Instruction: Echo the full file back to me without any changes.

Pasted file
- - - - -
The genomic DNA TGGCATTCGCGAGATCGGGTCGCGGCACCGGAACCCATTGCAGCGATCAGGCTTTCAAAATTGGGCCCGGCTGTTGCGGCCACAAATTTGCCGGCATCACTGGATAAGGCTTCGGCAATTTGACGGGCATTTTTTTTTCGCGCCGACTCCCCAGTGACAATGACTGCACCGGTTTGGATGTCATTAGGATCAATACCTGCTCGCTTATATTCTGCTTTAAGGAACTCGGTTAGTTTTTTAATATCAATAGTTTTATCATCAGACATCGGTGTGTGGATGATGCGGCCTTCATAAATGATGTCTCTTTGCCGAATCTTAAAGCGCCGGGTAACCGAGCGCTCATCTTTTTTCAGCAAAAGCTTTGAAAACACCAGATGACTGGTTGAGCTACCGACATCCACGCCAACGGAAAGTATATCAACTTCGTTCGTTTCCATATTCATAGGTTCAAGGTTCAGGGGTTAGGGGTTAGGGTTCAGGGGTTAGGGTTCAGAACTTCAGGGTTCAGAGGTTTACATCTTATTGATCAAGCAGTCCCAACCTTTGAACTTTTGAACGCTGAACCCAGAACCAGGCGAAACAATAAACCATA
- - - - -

The genomic DNA TGGCATTCGCGAGATCGGGTCGCGGCACCGGAACCCATTGCAGCGATCAGGCTTTCAAAATTGGGCCCGGCTGTTGCGGCCACAAATTTGCCGGCATCACTGGATAAGGCTTCGGCAATTTGACGGGCATTTTTTTTTCGCGCCGACTCCCCAGTGACAATGACTGCACCGGTTTGGATGTCATTAGGATCAATACCTGCTCGCTTATATTCTGCTTTAAGGAACTCGGTTAGTTTTTTAATATCAATAGTTTTATCATCAGACATCGGTGTGTGGATGATGCGGCCTTCATAAATGATGTCTCTTTGCCGAATCTTAAAGCGCCGGGTAACCGAGCGCTCATCTTTTTTCAGCAAAAGCTTTGAAAACACCAGATGACTGGTTGAGCTACCGACATCCACGCCAACGGAAAGTATATCAACTTCGTTCGTTTCCATATTCATAGGTTCAAGGTTCAGGGGTTAGGGGTTAGGGTTCAGGGGTTAGGGTTCAGAACTTCAGGGTTCAGAGGTTTACATCTTATTGATCAAGCAGTCCCAACCTTTGAACTTTTGAACGCTGAACCCAGAACCAGGCGAAACAATAAACCATA